Disc, Compacted

Local basket cases go gaga on the disc-golf course

Perhaps you have wandered through one of the fine parks of St. Louis County and come upon one of the contraptions. You saw the metal basket mounted several feet up a pole, with metal chains hanging in a peculiar way above the basket. What on earth is this thing, you must have thought.

Wonder no more. These odd assemblages spreading across the public parks of America are Pole Holes. What the cup is to golf, the Pole Hole -- that's a trademarked name; many golfers simply call it the basket -- is to disc golf. Yes, that's disc as in flying disc, like a Frisbee.

More and more folks are getting turned on to disc golf as a recreational sport. Played much like "ball golf," as the disc golfers call it, disc golf involves teeing off, driving, putting and going for the lowest score. But instead of whacking a ball at 18 challengingly situated cups, disc golfers throw flying discs at 18 challengingly situated baskets. Golfers use discs of varying weights, materials and shapes, not unlike the clubs of their ball-golf counterparts. Most similarly, disc golf can be as maddeningly difficult and addictive as its older cousin.

Whereas golfers have sand and water hazards to deal with, disc golfers have trees. Check out Endicott Park in St. John, and you'll find enough trees to drive a golfer batty or force him to improve his game, pronto. There are even holes on this course and others in the middle of the woods. In the words of St. Louis Disc Golf Club president Bob Shirley, "the woods holes are nice, because they force you to be accurate. You end up knowing the trees by their first names." Novices have to be concerned that their discs may land at the bottom of a sheer drop-off or in a wet creekbed, or get stuck up in a tree.

These discs are a bit smaller and heavier than a traditional Frisbee, and they're made with slight variations for putting or driving mid- or long-range. Many golfers carry bags specially designed to hold as many as 15 or 20 discs. The sport is growing, and you can find the discs for sale at most major sporting-goods stores in the area.

The two main strategies for driving are known as the hyzer and the anhyzer. Most right-handed people throw a natural hyzer, which tails to the left. It takes practice and good spin to throw an anhyzer, which tails to the right. If an errant shot has left you in the woods, you may be forced to throw the tomahawk, a downward chopping stroke intended to cut through the bushes and get you back onto the fairway.

The Pole Holes are designed to catch a disc with loops of metal chain that deaden its motion, then drop it into a basket below.

It is 10 a.m. on a Sunday at Endicott Park. A small local disc-golf tournament is about to begin. About 15 guys sit around two picnic tables, smoking cigarettes and joking around. They are mostly in their 20s and 30s. Others are practicing putting at a nearby basket. Many are routinely able to sink 20- and even 30-foot putts. They make it look easy, but it takes lots of practice.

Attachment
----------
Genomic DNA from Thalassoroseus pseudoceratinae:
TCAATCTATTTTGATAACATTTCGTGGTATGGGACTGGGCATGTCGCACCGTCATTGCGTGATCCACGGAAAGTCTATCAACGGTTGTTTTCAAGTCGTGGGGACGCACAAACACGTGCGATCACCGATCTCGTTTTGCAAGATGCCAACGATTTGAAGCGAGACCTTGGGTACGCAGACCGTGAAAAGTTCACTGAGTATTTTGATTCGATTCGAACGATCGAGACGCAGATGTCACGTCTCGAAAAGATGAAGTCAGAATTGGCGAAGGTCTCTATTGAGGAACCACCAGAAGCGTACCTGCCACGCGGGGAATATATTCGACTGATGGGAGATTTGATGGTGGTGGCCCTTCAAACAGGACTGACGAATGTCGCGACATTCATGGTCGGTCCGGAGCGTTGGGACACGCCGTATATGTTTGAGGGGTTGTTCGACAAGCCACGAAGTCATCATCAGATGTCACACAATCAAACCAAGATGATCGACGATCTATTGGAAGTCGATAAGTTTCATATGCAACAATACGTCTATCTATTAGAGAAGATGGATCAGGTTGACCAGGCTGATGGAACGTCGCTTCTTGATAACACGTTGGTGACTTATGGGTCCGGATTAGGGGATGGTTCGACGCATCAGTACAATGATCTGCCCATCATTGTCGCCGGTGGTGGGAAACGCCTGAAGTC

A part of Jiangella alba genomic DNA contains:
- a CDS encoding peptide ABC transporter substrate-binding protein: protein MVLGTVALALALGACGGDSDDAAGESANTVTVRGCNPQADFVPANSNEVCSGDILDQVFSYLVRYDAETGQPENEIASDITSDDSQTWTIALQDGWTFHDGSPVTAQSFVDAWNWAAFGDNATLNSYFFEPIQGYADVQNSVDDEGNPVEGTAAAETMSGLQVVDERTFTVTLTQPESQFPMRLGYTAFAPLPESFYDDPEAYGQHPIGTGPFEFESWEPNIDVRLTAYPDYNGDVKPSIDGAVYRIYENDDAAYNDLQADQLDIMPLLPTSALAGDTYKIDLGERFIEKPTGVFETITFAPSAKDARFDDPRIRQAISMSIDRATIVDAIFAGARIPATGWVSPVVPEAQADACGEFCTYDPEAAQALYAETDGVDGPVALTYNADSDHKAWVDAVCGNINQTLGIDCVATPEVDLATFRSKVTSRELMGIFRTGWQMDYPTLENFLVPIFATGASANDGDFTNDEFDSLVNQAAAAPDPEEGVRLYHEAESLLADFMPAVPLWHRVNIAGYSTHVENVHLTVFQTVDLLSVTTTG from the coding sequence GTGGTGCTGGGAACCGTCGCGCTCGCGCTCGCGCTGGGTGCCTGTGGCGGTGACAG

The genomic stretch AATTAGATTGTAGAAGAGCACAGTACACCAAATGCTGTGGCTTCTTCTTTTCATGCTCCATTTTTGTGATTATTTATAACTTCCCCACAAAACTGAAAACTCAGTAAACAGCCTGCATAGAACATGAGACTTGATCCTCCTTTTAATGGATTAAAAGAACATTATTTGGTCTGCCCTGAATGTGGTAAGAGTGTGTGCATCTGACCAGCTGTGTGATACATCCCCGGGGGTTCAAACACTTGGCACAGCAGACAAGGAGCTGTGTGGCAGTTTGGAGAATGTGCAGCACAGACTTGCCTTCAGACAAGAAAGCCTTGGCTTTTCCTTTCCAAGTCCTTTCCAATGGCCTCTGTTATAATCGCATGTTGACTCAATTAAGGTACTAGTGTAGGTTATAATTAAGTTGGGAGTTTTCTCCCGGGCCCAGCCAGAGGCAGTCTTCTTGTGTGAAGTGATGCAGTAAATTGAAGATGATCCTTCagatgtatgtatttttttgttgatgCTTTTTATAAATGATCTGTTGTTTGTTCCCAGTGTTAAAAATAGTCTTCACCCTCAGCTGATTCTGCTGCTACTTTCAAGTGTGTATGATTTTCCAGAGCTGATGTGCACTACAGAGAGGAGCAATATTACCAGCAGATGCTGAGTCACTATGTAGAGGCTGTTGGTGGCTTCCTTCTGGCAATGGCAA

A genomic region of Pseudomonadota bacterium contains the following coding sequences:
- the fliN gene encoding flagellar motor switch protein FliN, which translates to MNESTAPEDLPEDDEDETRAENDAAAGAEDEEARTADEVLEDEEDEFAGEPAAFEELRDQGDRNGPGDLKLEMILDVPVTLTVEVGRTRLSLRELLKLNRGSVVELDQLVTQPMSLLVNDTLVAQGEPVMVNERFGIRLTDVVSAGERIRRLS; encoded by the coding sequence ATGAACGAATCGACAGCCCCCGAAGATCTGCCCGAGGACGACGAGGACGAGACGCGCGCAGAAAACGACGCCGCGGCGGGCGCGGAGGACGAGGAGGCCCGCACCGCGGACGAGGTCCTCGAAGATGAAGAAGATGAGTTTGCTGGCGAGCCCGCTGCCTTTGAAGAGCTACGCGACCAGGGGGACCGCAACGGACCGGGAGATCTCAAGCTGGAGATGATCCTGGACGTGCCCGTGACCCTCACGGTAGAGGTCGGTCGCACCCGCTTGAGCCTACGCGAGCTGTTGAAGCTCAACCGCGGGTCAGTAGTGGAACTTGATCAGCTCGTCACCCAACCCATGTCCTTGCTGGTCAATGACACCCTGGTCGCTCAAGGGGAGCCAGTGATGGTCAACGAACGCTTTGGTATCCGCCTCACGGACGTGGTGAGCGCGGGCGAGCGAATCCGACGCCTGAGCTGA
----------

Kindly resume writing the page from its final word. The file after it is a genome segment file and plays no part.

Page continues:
Everybody spreads out across the 18-hole course for the shotgun start, which is not a shotgun but, rather, guys yelling at the top of their lungs through the expansive public park that it's time to start.

The 36-hole tournament requires surgical accuracy. Poor throws on certain holes require entering the woods, full of thorny plants and poison ivy, or the creek area, full of mosquitoes. Everyone has to deal with mud and puddles from recent rains, and at one point, along a path leading to the next tee, the competitors must pull themselves up a steep slope, grabbing tree roots so they don't slide back down in the mud. This sport may be similar to golf, but it's not nearly as genteel. Completing some of the St. Louis courses in the summer humidity, with their mud and steep hills, requires a real weekend warrior.

Of course, this is nothing compared with certain extra-challenging events held annually. The motto for January's Ice Bowl is "No Wimps, No Whiners." This tournament, which cannot be canceled for reasons of inclement weather, has been played in a snowstorm. (Hint: Avoid white discs.) The Iron Man Rally requires competitors to rise before dawn to squeeze in every hole in St. Louis before sundown -- that's eight courses. "Glow" tournaments are played -- you guessed it -- at night with glow-in the-dark discs and baskets illuminated by break-and-shake light sticks. (The next one will be held in October, on Friday the 13th).

At the close of the Endicott tournament it is 36-year-old construction-company owner David McCormack, who claims first place in the top division. His score of six under par is good for a purse of $60. He's the man to beat at most local tournaments, ranked in the top 50 in the world. He makes and sells discs for competition and even built his own ultrachallenging course in Vichy, Mo. (One golfer says that he imagines childbirth is almost as hard as playing this hilly, heavily wooded course).

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